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THE HAPPINESS RESULTING FROM KIND AND MUTUAL ATTEN.
TIONS, EXEMPLIFIED IN THE HISTORY OF HORATIO AND
The mutual complaints of Mr. and Mrs. Gold, which have been communicated in my last paper, together with some complaints of similar family distresses, which I have received from other correspondents, often remind me of the happy effects which my friends Horatio and Emilia have experienced from an opposite temper and conduct.
Horatio, though he obtained a liberal education, lived till the age of twenty-five almost entirely in the country. The small fortune which he inherited from his father being about this time increased by his succeeding to a distant relation, he married the young and beautiful Emilia. He had become warmly attached to her, not so much on account of her beauty, as from an expression of a sweet, though lively temper, which marked her countenance. This, when admitted to a more intimate acquaintance, in some visits which he paid to the capital, he found to be justified by her conversation and manners.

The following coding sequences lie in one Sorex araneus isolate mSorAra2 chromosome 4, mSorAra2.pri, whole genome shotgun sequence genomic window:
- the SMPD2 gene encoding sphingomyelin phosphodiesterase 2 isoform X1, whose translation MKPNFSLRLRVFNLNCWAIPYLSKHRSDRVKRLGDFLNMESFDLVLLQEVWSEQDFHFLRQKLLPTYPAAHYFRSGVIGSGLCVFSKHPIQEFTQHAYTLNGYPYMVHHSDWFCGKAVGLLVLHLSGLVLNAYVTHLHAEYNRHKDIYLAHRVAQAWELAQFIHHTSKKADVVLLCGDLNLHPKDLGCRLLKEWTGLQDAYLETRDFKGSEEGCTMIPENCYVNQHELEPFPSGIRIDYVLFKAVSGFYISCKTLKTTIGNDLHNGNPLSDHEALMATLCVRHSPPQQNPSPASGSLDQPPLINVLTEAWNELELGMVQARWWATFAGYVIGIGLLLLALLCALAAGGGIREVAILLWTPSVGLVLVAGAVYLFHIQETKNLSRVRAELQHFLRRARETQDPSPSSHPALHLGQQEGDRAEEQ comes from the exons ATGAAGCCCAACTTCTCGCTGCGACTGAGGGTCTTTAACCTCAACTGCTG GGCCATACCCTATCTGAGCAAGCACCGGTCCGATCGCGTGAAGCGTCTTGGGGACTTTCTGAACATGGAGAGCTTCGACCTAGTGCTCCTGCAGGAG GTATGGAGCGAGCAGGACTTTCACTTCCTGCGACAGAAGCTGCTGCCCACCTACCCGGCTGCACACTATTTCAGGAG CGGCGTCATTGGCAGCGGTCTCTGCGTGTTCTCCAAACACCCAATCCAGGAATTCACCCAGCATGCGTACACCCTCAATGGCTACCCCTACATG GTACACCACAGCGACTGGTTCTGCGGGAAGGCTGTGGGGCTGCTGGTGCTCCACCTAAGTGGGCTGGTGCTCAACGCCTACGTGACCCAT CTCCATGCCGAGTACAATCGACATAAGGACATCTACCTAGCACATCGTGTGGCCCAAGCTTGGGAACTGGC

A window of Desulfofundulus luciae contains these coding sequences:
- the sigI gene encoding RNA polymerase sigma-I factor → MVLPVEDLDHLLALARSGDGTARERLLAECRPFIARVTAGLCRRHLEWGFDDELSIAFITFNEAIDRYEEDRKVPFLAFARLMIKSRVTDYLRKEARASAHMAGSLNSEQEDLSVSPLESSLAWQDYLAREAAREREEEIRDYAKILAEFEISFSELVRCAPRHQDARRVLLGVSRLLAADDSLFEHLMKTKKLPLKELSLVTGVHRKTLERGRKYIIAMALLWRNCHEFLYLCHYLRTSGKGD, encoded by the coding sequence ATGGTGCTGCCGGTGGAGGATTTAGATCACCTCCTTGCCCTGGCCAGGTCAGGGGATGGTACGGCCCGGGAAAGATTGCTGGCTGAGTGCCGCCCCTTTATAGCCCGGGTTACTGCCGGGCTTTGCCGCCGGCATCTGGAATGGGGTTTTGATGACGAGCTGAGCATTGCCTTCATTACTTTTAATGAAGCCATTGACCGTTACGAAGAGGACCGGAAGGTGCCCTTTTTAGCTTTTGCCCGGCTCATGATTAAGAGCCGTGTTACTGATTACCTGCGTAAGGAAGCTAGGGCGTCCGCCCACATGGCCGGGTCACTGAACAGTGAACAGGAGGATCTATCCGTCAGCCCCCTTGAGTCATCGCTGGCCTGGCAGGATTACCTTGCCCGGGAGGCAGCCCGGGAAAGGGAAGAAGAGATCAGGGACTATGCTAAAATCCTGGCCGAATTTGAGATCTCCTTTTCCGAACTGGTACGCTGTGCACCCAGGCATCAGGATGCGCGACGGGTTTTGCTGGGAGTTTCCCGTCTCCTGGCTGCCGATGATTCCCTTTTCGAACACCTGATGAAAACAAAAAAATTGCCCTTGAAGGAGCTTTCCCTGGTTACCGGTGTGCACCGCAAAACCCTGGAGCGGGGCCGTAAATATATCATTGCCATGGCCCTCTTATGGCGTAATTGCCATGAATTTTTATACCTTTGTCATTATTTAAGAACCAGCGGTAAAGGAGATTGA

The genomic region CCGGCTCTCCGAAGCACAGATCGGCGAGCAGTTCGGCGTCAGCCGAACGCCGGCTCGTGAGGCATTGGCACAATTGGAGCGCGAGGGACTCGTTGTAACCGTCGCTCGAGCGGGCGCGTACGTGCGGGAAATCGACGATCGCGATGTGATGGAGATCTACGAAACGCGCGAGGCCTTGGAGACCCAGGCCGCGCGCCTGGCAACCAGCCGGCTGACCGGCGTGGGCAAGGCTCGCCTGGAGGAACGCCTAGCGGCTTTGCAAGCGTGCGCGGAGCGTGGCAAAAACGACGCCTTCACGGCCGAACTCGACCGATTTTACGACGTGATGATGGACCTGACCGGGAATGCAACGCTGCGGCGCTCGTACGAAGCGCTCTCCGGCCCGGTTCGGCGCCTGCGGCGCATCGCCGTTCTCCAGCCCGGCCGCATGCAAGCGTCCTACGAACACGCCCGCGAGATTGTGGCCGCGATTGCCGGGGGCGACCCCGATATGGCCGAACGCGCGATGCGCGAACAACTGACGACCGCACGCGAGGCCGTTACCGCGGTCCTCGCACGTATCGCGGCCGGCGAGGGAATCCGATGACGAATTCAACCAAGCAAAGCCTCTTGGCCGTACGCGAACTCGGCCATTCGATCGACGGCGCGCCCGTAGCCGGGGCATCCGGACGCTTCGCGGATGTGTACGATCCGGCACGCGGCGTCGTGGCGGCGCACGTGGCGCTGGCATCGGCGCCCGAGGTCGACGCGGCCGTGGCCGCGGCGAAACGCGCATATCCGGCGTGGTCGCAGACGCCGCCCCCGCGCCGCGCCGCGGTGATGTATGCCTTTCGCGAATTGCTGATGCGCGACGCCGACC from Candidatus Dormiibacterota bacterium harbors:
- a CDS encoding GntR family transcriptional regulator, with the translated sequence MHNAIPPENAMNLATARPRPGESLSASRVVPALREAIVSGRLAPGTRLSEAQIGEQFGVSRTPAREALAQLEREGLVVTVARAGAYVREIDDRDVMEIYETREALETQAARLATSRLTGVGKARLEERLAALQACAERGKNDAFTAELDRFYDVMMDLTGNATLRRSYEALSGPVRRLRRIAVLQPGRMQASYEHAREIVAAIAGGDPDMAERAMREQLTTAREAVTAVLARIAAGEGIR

Emilia's father was addicted to pleasure and expense, and her mother, though more accomplished, of a similar disposition. In their family she had been accustomed to a life of more than ordinary gayety.
Though Horatio felt, in all its extent, that passion which is not very favourable to a just estimation of character, yet these circumstances had not escaped his notice. He failed not to observe that Emilia had acquired a stronger attach. ment to the pleasures of a town life, than was either right in itself, or agreeable to that preference for domestic society, and the quiet of a country life, which he had always felt, and which he still wished to gratify.